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Synchronization & Thread Interaction

Synchronization and thread interaction are crucial aspects of multi-threaded programming in Java. These concepts are used to coordinate the activities of multiple threads and ensure that they access shared resources in a safe and controlled manner

Synchronization in Java

Synchronization in Java is primarily achieved using the synchronized keyword, which can be applied to methods or blocks of code to control access to shared resources.
					public synchronized void synchronizedMethod() {
    // Synchronized method code


Note: When a method is declared as synchronized, only one thread can execute it at a time for the same object instance.

Synchronized Blocks

Synchronized blocks allow you to specify a block of code that should be executed by only one thread at a time. The lockObject serves as a monitor or mutex, ensuring exclusive access to the critical section.

					synchronized (lockObject) {
    // Critical section of code


Intrinsic Locks (Monitors)

In Java, each object has an intrinsic lock, also known as a monitor. When you use the synchronized keyword, you are acquiring and releasing this lock, preventing multiple threads from simultaneously executing synchronized blocks or methods on the same object.
					synchronized (lockObject) {
    // Critical section of code


Thread Interaction in Java

Thread interaction involves coordination and communication between threads. Java provides several mechanisms for thread interaction:

'wait()', ‘notify()', and ‘notifyAll()':

These methods are used in conjunction with synchronized blocks to allow threads to wait for a condition and be notified when the condition changes.

					synchronized (lockObject) {
    while (conditionIsNotMet) {
        // Release the lock and wait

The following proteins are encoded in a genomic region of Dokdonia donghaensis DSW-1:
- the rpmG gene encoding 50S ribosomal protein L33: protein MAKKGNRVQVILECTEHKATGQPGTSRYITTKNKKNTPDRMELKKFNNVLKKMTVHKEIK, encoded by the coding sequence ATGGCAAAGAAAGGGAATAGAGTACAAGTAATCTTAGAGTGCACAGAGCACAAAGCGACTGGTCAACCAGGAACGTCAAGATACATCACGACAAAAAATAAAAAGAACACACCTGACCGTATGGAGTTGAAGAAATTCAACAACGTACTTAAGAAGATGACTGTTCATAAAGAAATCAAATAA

// Perform actions when the condition is met

// In another thread:
synchronized (lockObject) {
    // Change the condition
    // Notify a waiting thread


`BlockingQueue`: The BlockingQueue interface and its implementations (e.g., LinkedBlockingQueue,

`ArrayBlockingQueue`: provide a thread-safe way to exchange data between threads. Threads can block until the queue is not empty or not full.

`CountDownLatch: The CountDownLatch class allows one or more threads to wait until a specified count of operations completes. It’s useful for tasks that depend on multiple subtasks.

`Semaphore: Semaphores are used to control access to a shared resource by limiting the number of threads that can access it simultaneously.

  • Condition Variables: Java also provides Condition objects through the java.util.concurrent.locks package. These can be used for more fine-grained thread synchronization.


  • Thread Interruption: You can use thread interruption to signal a thread to stop its execution. A thread can check its interrupted status using the Thread.isInterrupted() method.
Effective synchronization and thread interaction are essential for writing safe and reliable multi-threaded Java programs. Properly designed synchronization and coordination mechanisms help prevent data corruption, deadlocks, and race conditions, ensuring the correct and efficient execution of concurrent tasks.